Disease comes to chimpanzees as nature conservation arrives in the jungle – BBC wildlife

Disease comes to chimpanzees as nature conservation arrives in the jungle - BBC wildlife



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In this extremely sad wild animal clip, some of the chimps have started to be ravaged by mange. Nature can mean trouble for monkeys, apes, gorillas and other primates in the jungle. From the BBC.

Fifi has her days but Fred he's now lost all his hair seems too weak even to eat the decision to intervene with wild animals is not straightforward but this is a particularly virulent form of mange and in a small isolated population such as Gumby its effects could be devastating we feel dread are really looking very very bad now some very sweet daughter grandson Fanny and fudge seem to be spending a lot of time with her and glad to see they don't show any signs yet of getting the disease at all another of 50 sons is also ill but right now he must look after himself Fifi needs all her strength to carry Fred he's now so weak that for much of the time he needs to be supported when she comes out into a clearing something very unusual happens a troop of baboons completely surround Fifi they clearly astonished at the sight of little Fred his appearance must be as alien to them as it is to us time passes slowly and gummy perhaps it's my imagination but there seems to be an air of despondency amongst the chimps we were keeping a close eye on Fred's progress he's just getting steady worse and sadly he's now died it's really hard to lose any of the chimps I think there's such a lot of visual characters when you really get to know them as friends we do you have to accept that infinite mortality is is very high in society fefe lays the body out for the other chance to see it's as if they're paying their respects it's difficult to imagine how chimpanzees view death but the mood is suddenly Samba for Fifi it must be especially hard she's still very ill but for the sake of our other infants she must pull through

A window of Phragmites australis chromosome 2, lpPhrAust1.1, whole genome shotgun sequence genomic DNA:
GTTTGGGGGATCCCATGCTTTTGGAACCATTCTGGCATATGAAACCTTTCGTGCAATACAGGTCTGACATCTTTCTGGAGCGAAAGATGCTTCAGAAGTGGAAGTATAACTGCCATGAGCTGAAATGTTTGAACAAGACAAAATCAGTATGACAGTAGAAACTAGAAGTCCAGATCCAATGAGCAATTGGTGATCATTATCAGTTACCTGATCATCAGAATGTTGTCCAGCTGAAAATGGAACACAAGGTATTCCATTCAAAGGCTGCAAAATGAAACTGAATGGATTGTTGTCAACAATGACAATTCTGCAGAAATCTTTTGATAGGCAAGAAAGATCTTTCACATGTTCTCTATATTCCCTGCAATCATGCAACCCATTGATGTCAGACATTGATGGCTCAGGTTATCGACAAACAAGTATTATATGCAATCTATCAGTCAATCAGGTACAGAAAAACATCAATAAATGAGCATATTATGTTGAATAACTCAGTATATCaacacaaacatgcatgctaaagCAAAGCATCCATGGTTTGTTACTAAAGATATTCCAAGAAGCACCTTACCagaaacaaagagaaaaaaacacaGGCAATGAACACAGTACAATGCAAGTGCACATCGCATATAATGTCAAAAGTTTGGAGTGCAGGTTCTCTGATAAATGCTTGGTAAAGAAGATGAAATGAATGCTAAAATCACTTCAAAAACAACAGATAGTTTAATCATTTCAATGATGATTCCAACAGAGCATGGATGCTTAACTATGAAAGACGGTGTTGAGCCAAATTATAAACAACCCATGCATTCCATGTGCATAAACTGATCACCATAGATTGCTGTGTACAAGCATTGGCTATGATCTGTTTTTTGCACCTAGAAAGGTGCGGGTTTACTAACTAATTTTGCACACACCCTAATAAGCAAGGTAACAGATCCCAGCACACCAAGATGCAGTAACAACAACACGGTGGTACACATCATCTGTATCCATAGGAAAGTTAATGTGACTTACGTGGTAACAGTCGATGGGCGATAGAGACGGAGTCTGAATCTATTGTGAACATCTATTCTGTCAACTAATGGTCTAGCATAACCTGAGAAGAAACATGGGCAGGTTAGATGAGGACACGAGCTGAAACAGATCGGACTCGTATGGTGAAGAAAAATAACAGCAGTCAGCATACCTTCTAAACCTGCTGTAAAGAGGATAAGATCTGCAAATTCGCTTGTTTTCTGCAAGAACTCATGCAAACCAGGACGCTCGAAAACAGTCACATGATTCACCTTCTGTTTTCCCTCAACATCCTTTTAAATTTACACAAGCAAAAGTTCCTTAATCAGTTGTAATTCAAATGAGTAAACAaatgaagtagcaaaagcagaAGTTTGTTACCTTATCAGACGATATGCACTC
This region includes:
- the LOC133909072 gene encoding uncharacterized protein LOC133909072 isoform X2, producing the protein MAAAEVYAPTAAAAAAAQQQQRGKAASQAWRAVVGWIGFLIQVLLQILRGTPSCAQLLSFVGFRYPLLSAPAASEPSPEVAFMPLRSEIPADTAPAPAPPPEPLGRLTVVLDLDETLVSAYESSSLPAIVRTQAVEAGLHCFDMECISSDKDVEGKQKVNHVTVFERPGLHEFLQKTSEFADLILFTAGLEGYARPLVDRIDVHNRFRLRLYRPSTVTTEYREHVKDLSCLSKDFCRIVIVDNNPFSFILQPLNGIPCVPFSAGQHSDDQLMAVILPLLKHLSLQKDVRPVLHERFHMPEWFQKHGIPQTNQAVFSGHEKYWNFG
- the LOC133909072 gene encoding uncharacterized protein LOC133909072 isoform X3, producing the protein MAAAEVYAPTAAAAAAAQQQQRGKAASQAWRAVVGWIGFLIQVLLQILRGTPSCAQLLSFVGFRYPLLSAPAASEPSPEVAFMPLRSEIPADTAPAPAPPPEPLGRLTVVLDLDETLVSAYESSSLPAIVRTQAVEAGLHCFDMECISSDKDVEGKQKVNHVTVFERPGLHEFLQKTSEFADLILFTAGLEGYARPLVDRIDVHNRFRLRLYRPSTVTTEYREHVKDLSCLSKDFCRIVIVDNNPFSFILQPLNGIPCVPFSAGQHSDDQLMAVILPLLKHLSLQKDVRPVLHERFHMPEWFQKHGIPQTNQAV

46 thoughts on “Disease comes to chimpanzees as nature conservation arrives in the jungle – BBC wildlife”

  1. This lady seem happy when talking about suffering and death. She smiles and seems to enjoy the camera a lot. She discusses but seems to miss all the grief and feeling.

  2. Chimps are psychopaths. Plain ans simple. All thesw tree hugging morons that think so highly of them wouldn't go into the cage with them or go near wild ones because deep sown they know thesw beasts are natural born psychopathic killers.

  3. Regarding Fred the infant who died. These chimps are expected to lose children. They breed all the time. It's no loss that they feel. See if Fred was a pet he would be alive today. I support chimp ownership.

  4. This animals are really ugly and nasty, but with this skin illness they are even worse. That's what happen, the extintion is reaching them, in 15 years there won't be any more wild chimps, that's what Jane G. said.

  5. yea chimps are such good mothers, I'll bet if their more than 10 ft from their kid and there is a gun shot in the air they will run and leave their kid on it's own, even ones too young to run after mom. what about the mother daughter team stealing and eating infants from their own group, a good mother would fight to the death but didn't. they "feel bad for a week or so then just have another one. mothers who steal their daughter's babies and keep them until they starve to death.